William Eichler 11 November 2020

Pandemic costs the North nearly £7bn

Pandemic costs the North nearly £7bn image

The North of England’s economy has been hit harder than the rest of the country during the COVID-19 pandemic with inequalities between the North and the rest of the UK exacerbated, a new study finds.

The Northern Health Science Alliance study, entitled COVID-19 and the Northern Powerhouse: Tackling Health Inequalities for UK Health and Productivity, estimates that the economic cost of the increased mortality in the North during the pandemic is £6.86bn. It adds that this is a conservative estimate.

An extra 57.7 more people per 100,000 died in the Northern Powerhouse than the rest of England between March and July.

Written in collaboration with the NIHR Applied Research Collaborations and the NIHR School of Public Health Research, the report also found that the reductions in mental wellbeing in the region due to the pandemic has cost the North around £5bn a year.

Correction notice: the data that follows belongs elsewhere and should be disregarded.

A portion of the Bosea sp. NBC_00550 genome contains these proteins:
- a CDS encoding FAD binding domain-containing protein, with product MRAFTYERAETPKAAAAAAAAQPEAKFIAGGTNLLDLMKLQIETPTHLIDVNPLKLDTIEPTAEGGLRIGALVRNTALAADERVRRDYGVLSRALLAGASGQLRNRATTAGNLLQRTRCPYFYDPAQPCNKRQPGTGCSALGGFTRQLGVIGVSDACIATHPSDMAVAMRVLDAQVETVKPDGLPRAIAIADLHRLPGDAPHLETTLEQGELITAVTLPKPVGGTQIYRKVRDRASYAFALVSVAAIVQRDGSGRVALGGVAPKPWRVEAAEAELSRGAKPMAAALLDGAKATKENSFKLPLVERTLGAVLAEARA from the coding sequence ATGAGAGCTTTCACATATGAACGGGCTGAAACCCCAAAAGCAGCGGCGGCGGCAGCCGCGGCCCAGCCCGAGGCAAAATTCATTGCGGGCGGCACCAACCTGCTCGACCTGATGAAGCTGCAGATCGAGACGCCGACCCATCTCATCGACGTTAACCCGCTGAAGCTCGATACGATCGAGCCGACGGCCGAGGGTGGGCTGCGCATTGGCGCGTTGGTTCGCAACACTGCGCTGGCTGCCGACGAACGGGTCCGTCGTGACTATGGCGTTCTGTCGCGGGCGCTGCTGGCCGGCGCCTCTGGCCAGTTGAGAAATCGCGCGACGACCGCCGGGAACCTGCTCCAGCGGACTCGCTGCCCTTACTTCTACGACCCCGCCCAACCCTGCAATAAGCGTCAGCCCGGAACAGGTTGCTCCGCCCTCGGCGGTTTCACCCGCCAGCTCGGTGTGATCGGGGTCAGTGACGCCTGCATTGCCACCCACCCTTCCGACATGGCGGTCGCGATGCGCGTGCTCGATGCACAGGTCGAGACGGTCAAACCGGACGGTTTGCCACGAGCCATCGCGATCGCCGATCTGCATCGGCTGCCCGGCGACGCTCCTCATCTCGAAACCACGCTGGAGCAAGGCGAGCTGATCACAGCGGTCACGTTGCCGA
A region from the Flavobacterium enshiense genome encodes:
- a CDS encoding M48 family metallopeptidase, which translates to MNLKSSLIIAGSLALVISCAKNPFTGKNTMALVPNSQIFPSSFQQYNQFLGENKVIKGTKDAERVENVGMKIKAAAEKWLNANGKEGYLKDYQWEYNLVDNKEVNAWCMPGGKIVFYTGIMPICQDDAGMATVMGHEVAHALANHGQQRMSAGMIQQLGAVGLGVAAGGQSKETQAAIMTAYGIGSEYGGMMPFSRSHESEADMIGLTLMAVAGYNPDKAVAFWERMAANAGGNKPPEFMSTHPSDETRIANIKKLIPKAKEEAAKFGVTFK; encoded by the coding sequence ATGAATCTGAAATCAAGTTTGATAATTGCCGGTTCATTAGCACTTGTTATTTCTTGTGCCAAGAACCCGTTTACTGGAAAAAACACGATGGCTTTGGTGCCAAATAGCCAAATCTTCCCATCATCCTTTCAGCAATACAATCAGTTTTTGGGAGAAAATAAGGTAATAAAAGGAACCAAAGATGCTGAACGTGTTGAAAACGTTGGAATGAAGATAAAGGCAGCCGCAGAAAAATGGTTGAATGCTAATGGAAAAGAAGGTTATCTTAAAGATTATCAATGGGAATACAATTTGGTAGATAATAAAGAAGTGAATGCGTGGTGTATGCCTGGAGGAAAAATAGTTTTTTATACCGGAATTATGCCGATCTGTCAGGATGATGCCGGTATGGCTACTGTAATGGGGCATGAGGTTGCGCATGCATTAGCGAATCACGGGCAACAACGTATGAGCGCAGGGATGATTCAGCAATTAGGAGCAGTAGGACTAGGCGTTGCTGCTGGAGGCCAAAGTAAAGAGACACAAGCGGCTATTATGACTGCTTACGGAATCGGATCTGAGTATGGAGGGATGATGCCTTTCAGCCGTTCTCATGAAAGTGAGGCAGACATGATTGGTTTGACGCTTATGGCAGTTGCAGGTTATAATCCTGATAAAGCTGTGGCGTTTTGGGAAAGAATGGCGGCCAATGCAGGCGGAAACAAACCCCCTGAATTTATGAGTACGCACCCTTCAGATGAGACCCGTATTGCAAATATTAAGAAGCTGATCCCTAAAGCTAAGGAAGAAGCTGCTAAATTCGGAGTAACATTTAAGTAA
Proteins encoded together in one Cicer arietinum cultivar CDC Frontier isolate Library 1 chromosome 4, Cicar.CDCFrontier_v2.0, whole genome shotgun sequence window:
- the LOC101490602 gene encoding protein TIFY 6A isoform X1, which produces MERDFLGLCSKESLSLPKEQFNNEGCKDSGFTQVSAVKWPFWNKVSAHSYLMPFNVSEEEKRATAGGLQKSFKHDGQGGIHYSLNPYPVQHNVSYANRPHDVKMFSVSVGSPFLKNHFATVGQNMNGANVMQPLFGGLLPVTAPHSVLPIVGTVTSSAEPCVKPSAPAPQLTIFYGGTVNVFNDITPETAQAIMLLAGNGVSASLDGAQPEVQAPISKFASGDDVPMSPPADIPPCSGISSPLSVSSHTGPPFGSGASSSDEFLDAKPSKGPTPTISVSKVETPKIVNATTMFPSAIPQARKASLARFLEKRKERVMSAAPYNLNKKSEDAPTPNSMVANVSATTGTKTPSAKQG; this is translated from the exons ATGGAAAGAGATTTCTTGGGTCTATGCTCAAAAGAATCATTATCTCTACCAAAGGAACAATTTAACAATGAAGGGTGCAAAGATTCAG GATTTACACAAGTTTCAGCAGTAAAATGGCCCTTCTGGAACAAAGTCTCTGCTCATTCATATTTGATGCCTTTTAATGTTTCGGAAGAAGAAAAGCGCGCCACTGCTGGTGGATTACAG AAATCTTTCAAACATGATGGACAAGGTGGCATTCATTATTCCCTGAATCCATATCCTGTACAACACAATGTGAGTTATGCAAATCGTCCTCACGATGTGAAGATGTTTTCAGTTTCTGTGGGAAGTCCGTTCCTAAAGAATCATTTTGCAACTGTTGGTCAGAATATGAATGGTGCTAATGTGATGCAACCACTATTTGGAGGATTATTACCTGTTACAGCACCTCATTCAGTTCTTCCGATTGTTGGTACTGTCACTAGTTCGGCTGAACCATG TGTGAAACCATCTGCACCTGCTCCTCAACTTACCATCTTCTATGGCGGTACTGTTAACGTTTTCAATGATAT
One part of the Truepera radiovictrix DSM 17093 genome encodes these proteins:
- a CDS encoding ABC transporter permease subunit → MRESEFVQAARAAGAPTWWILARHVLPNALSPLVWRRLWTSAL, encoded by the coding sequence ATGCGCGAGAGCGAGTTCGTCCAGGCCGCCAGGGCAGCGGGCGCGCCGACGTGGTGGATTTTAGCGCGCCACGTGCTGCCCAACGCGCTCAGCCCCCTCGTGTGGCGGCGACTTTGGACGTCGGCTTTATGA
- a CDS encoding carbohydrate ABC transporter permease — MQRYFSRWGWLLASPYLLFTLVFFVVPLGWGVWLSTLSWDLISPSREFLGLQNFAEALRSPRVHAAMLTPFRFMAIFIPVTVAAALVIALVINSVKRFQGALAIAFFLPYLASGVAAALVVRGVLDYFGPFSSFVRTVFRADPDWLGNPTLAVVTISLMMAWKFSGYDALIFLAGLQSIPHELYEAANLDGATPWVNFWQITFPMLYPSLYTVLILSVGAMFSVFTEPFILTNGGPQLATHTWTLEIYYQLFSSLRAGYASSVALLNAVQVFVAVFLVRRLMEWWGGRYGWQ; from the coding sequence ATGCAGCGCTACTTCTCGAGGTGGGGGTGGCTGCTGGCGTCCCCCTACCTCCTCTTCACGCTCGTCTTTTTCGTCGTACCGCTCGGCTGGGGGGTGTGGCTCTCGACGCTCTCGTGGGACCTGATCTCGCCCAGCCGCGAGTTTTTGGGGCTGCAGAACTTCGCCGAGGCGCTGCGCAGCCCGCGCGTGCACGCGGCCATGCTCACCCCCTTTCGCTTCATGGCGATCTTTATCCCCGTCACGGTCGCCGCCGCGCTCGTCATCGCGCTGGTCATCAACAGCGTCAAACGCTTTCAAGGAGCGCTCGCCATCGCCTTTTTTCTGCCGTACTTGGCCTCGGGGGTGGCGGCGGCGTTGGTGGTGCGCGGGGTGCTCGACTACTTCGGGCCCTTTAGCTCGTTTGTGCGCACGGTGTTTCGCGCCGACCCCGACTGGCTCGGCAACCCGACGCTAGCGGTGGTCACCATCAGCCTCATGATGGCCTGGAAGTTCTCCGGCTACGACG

The study noted that austerity put the region in a more vulnerable position before the pandemic broke out by reducing health and wellbeing in the North. It cost the UK around £2bn a year in lost productivity, with over £16bn lost since 2011.

Professor Clare Bambra, professor of public health, Newcastle University, said: ‘Our report highlights that we are not all in the pandemic together with the Northern regions being hardest hit. Health and wealth in the Northern Powerhouse lagged behind the rest of the country even before the COVID pandemic, and over the last year our significant regional inequalities have been exacerbated.

‘We need to significantly “level up” the country by providing immediate additional support to local authorities and devolved administrations in the North – and by investing further in public health prevention in the Northern Powerhouse. In this way, we can reduce the inequalities that the pandemic has highlighted and ensure that our regions are better equipped for building back better.’

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